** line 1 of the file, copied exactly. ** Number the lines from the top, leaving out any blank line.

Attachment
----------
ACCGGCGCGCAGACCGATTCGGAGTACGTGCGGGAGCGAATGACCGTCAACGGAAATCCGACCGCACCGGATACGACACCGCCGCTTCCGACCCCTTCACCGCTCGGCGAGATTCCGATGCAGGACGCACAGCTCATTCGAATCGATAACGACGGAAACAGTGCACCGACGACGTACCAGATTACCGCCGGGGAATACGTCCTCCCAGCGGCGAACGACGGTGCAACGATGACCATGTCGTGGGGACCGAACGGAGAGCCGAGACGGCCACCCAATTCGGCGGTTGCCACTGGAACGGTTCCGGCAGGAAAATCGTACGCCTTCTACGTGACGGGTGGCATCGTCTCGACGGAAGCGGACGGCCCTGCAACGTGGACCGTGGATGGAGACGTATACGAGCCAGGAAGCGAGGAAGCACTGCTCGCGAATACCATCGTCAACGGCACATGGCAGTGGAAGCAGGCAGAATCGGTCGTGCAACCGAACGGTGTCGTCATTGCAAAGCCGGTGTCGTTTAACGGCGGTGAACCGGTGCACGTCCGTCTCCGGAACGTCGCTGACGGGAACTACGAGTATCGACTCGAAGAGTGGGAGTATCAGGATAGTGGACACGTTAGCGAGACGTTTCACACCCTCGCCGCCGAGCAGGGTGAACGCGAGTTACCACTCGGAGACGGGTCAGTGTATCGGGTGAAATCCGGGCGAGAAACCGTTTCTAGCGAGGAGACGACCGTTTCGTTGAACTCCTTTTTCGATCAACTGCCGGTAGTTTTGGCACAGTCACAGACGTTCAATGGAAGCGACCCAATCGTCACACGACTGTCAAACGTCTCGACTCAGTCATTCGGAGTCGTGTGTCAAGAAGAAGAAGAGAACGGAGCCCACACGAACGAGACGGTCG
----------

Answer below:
ACCGGCGCGCAGACCGATTCGGAGTACGTGCGGGAGCGAATGACCGTCAACGGAAATCCGACCGCACCGGATACGACACCGCCGCTTCCGACCCCTTCACCGCTCGGCGAGATTCCGATGCAGGACGCACAGCTCATTCGAATCGATAACGACGGAAACAGTGCACCGACGACGTACCAGATTACCGCCGGGGAATACGTCCTCCCAGCGGCGAACGACGGTGCAACGATGACCATGTCGTGGGGACCGAACGGAGAGCCGAGACGGCCACCCAATTCGGCGGTTGCCACTGGAACGGTTCCGGCAGGAAAATCGTACGCCTTCTACGTGACGGGTGGCATCGTCTCGACGGAAGCGGACGGCCCTGCAACGTGGACCGTGGATGGAGACGTATACGAGCCAGGAAGCGAGGAAGCACTGCTCGCGAATACCATCGTCAACGGCACATGGCAGTGGAAGCAGGCAGAATCGGTCGTGCAACCGAACGGTGTCGTCATTGCAAAGCCGGTGTCGTTTAACGGCGGTGAACCGGTGCACGTCCGTCTCCGGAACGTCGCTGACGGGAACTACGAGTATCGACTCGAAGAGTGGGAGTATCAGGATAGTGGACACGTTAGCGAGACGTTTCACACCCTCGCCGCCGAGCAGGGTGAACGCGAGTTACCACTCGGAGACGGGTCAGTGTATCGGGTGAAATCCGGGCGAGAAACCGTTTCTAGCGAGGAGACGACCGTTTCGTTGAACTCCTTTTTCGATCAACTGCCGGTAGTTTTGGCACAGTCACAGACGTTCAATGGAAGCGACCCAATCGTCACACGACTGTCAAACGTCTCGACTCAGTCATTCGGAGTCGTGTGTCAAGAAGAAGAAGAGAACGGAGCCCACACGAACGAGACGGTCG